The word “Apostasy” is from the Greek word “apostasia” and is very much like renouncing or disassociating oneself from a particular religion or certain religious beliefs. It is similar to a rejection of beliefs that were once held and accepting different beliefs and might even be a renunciation of the beliefs that were previously held.
For example, is someone converts to another religion, they reject or turn away from their beliefs from something they once believed and turn to believing in another, much different religion or it might be a falling away from anything to do with religion. Apostasy can also be considered abandonment or defiance of what was previously held to be true and practiced and rebelling against those same beliefs and practices. Someone or some group who does this are considered an apostate.
As an effect of this apostasy, the people divided into groups with varied political, religious, and social agendas. They also differed in their beliefs and traditions about the Messiah. The religious groups tried to live the law of Moses as they understood it, but each group interpreted the scriptures from such varied perspectives that Jewish society became more and more divided. As a result, the true understanding of who the Savior would be became confused.
Once the voices of prophets fell silent, the priests and their fellow temple workers, the Levites, became the most important officials among the Jews and claimed for themselves the right to interpret scripture. However, the office of high priest became corrupted as it was bought and sold during this time.
Many Jews felt that the priests and Levites did not fulfill their responsibility to teach the law correctly (Read Deuteronomy 33:10), so a new group evolved who sought to teach the law. Known as scribes, they modeled themselves on Ezra, who had helped his people feel an urgency to learn and to obey the law (Read Ezra 7:25; Nehemiah 8:1–8).
Alexander the Great conquered the region in 332 B.C. When he died, his kingdom was divided among his generals. In time, Palestine came under the influence of the Greek-speaking Seleucid emperors. In 167 B.C., the Seleucid rulers outlawed the Jewish faith, forbidding circumcision and desecrating the temple by offering swine on the altar. Many Jews resisted, led by a family known as the Maccabees or Hasmoneans.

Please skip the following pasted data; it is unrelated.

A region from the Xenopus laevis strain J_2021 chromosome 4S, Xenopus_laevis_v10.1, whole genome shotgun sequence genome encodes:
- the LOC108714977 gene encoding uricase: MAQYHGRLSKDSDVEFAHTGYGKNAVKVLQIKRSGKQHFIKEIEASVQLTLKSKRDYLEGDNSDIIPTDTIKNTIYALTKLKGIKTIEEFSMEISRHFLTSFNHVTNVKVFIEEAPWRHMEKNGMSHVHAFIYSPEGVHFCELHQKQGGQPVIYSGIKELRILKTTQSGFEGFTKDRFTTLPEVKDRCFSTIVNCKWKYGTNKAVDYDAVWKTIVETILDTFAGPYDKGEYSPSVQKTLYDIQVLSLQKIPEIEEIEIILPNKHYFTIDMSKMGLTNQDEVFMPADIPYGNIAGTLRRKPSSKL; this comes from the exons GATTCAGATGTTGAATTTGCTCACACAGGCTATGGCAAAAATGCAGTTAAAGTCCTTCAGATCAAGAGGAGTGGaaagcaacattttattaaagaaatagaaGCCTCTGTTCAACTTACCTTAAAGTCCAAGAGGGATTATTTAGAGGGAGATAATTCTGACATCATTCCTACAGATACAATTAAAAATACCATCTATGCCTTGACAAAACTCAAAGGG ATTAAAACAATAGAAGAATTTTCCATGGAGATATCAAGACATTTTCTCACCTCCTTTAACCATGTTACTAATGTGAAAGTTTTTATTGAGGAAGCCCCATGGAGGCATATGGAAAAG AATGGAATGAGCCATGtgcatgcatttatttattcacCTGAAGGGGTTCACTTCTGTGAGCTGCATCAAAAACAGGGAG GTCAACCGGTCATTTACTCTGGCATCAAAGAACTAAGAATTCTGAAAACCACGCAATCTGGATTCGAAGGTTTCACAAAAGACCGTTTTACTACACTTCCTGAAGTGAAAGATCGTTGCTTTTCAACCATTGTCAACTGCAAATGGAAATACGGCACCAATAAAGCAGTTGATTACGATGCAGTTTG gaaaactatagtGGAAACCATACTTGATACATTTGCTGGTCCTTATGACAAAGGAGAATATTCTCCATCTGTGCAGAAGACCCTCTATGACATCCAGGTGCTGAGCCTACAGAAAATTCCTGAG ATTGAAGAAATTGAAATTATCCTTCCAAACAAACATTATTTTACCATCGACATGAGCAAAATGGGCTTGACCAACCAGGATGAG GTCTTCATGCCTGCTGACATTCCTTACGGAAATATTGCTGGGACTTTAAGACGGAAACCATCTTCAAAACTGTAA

The revolt—called the Maccabean War—eventually brought freedom to the Jews and created a Jewish nation for the first time since the fall of Jerusalem. At the same time, another religious group formed known as the Hasideans, “the pious.” They showed their devotion to God by trying to live every aspect of the law of Moses as they understood it.
Other religious groups also emerged during the intertestamental period, each claiming the exclusive right to interpret the scriptures. The Pharisees were an independent religious group that came into being soon after the Maccabean War. They became very influential in Jewish society by introducing a narrow focus on food laws and on ritual purity, aspects that were rooted primarily in their oral traditions, not scripture. In their homes, they tried to behave as if they were living in the temple.
The Sadducees, on the other hand, whose origins remain unknown, rejected any appeal to oral tradition and held strictly to the five books of Moses, turning their backs on the writings of other prophets. This group consisted mostly of the elite in Jerusalem society. By the time Jesus was born, they had expanded their power by asserting control over the Jerusalem temple.
Each of these religious groups preserved traditions and doctrines that they believed were essential to lives of devotion. But because they lacked the guidance of a true prophet, they were left to their own interpretations.
Please keep pace with us as we continue our series on Apostasy